08 May Could California’s Climate Goals go up in smoke?
California Governor Jerry Brown recently made headlines with his announcement that his state would pursue the United States’ most ambitious greenhouse gas emission reduction targets. His announcement of a reduction of 40% below 1990 levels by 2030 is an interim step towards predecessor Arnold Schwarzenegger’s 80% reduction below 1990 levels by 2050. The transport (36%) and energy sectors (21%) respectively are the two biggest contributors to California’s carbon footprint, however land use gets little attention. Trees store large amounts of carbon, and when they are cut down for timber, burnt in a fire or paved over, carbon emissions result.
Since AB32 (California’s first global warming legislation) was passed in 2006, the state’s carbon targets have been based on no net increase in land use based emissions. However, a survey by the National Park Service’s top Climate Change Scientist Patrick Gonzalez which was published in April 2015 found that land use in California has been a carbon source rather than sink over the last decade. California’s 26 National Parks store approximately the carbon emissions of 7 million American citizens, however over the last 10 years wildfires, development and agriculture have reduced the amount of forest cover and other natural landscapes. This reduction in cover has resulted in carbon dioxide emissions equivalent to the City of Dallas (5-7% of California’s total carbon footprint).
Gonzalez’s report revealed that two thirds of the land use emissions were the result of wildfires, and therefore fire management is a key step in reducing California’s emissions. Climate change exacerbates wildfires by increasing both the frequency and severity of droughts, and as California’s drought is now 5 years old, the wildfire season could literally be disastrous. The Nature Conservancy and National Park Service are currently working with Californian regulators to track the role of climate in deforestation and develop policies which will maintain more carbon stored in trees.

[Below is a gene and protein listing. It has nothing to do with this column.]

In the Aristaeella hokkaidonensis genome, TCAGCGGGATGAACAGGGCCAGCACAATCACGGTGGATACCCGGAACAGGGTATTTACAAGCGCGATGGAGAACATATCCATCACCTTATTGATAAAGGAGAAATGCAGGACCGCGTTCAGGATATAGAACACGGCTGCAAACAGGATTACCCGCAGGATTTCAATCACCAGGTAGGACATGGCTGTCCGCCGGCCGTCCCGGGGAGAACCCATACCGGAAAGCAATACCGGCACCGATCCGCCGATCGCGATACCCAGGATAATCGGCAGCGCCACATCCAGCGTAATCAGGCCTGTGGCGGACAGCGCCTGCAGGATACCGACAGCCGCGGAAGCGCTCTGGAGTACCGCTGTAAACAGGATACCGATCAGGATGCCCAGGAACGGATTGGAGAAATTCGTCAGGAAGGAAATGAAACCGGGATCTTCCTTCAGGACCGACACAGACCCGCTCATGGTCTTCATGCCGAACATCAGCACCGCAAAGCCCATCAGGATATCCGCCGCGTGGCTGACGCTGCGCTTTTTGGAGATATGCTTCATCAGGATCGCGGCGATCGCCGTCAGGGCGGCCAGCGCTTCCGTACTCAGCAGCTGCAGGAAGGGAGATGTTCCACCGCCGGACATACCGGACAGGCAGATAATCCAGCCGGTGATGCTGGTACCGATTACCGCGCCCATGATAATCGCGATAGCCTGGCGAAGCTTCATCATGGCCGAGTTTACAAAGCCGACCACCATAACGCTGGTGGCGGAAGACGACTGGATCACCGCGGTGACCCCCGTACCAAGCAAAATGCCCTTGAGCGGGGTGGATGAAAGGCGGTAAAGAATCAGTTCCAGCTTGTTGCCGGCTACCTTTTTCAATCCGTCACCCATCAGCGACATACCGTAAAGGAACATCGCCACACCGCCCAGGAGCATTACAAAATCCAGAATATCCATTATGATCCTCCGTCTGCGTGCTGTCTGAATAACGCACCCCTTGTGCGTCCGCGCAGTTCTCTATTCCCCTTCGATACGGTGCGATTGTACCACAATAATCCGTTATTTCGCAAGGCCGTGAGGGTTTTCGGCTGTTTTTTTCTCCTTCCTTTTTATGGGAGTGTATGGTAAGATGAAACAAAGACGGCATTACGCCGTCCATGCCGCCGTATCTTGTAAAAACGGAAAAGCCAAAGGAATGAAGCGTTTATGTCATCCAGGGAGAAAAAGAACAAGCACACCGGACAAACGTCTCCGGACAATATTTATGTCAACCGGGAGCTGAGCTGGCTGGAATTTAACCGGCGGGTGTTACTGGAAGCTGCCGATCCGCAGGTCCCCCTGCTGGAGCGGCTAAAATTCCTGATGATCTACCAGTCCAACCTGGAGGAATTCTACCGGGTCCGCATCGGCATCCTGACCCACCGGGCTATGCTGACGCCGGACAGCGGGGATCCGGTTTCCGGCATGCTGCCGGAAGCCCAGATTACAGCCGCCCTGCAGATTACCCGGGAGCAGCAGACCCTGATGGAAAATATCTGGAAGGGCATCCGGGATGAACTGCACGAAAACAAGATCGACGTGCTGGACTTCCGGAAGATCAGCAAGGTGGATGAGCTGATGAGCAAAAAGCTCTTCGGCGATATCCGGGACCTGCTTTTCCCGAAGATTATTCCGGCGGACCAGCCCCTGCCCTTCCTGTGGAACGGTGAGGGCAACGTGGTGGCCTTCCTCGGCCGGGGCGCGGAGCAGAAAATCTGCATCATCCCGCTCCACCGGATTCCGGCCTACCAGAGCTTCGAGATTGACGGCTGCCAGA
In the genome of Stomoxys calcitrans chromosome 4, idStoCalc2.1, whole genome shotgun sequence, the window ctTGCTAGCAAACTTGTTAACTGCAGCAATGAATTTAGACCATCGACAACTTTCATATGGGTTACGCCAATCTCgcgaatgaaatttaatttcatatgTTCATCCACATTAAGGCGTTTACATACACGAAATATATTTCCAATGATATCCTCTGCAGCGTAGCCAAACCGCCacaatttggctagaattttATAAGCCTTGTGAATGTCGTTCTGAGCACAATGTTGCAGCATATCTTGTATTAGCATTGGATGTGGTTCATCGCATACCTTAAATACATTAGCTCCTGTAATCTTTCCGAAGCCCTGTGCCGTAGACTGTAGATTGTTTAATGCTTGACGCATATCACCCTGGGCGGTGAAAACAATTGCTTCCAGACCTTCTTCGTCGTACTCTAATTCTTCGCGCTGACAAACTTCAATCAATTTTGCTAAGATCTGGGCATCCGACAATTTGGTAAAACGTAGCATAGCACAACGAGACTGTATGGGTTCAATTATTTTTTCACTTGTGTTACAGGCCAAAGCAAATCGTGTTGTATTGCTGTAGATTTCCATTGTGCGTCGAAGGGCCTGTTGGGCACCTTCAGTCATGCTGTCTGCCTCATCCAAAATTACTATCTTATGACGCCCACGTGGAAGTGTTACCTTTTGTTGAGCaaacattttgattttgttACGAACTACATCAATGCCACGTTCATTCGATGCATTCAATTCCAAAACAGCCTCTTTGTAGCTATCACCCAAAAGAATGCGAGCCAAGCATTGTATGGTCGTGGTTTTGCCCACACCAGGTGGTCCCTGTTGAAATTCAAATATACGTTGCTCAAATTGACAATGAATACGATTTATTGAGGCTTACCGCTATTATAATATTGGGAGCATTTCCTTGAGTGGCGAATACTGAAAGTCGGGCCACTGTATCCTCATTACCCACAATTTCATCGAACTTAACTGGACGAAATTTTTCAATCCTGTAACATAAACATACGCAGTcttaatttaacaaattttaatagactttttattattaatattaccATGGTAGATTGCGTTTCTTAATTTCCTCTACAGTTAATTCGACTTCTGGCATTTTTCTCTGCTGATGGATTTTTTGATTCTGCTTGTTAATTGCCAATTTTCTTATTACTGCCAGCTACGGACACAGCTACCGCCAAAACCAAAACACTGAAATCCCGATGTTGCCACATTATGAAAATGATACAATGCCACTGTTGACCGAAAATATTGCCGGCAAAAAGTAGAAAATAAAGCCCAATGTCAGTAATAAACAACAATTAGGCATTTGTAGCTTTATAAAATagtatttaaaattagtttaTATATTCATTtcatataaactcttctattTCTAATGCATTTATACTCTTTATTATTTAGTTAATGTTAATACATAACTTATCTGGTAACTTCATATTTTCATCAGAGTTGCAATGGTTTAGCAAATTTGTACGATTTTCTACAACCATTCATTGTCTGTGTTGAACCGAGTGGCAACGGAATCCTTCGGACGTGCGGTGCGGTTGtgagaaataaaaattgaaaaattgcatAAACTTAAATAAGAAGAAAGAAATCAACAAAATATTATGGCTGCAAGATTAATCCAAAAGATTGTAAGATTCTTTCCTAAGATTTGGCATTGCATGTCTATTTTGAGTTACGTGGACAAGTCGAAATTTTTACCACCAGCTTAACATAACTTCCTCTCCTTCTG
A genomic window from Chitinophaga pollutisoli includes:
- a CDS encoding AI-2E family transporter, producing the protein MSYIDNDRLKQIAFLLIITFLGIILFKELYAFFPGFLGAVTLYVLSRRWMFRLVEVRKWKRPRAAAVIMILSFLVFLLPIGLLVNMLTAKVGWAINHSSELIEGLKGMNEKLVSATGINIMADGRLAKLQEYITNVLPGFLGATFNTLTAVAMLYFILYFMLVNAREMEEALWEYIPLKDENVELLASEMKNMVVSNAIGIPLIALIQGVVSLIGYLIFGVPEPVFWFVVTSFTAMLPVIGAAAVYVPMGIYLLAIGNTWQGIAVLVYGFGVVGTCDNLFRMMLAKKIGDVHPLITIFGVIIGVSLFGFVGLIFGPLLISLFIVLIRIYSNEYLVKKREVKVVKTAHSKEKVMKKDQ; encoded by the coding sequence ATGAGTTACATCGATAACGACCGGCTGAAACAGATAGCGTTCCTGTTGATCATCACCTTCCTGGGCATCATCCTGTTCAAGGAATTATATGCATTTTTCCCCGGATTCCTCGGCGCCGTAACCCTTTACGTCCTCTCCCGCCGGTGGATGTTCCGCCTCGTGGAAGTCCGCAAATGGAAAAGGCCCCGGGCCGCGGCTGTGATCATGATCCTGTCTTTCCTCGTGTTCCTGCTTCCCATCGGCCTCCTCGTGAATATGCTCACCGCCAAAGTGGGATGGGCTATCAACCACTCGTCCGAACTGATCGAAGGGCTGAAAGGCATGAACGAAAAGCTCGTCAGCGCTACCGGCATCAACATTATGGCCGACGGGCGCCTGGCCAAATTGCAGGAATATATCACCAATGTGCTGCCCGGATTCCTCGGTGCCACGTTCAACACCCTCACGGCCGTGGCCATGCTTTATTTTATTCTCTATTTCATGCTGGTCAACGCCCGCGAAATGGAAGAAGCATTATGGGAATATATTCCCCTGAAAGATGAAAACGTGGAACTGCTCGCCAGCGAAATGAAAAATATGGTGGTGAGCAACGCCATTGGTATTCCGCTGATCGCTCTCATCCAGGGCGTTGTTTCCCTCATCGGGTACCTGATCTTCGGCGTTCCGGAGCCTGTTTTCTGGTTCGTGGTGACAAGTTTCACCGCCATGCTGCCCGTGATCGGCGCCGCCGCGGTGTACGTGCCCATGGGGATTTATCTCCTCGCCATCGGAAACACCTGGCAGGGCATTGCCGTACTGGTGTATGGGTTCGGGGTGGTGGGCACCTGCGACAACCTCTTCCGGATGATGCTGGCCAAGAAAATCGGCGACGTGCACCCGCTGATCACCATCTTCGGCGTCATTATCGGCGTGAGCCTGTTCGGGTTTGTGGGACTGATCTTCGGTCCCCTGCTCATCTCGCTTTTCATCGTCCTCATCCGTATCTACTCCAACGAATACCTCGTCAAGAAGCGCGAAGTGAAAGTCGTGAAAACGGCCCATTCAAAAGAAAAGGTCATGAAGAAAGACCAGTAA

California is to be applauded for its leadership and research into the carbon storage of its national parks. One wonders how many other jurisdictions have considered the extent of risk of similar episodes. For those not familiar with the state of Western Australia where I live, there are a number of forest and woodland areas, some of which surround residential areas (eg. Perth the capital city) and tourist hotspots such as wineries (including the world renowned Margaret River region). Perth has experienced some notable bushfires in recent years which has highlighted the utter devastation and loss that such fires can bring. While our first thoughts should of course be with those trying to save their homes and lives during bushfires, I think it prudent that, based on the findings of the California research, similar work be conducted in Western Australia and other locations that have significant forest and woodland areas nearby. Such research not only identifies how much carbon is locked away in the trees, it informs carbon and conservation management decisions which in combination ultimately maintain forests and woodlands as the important ecosystems that they are.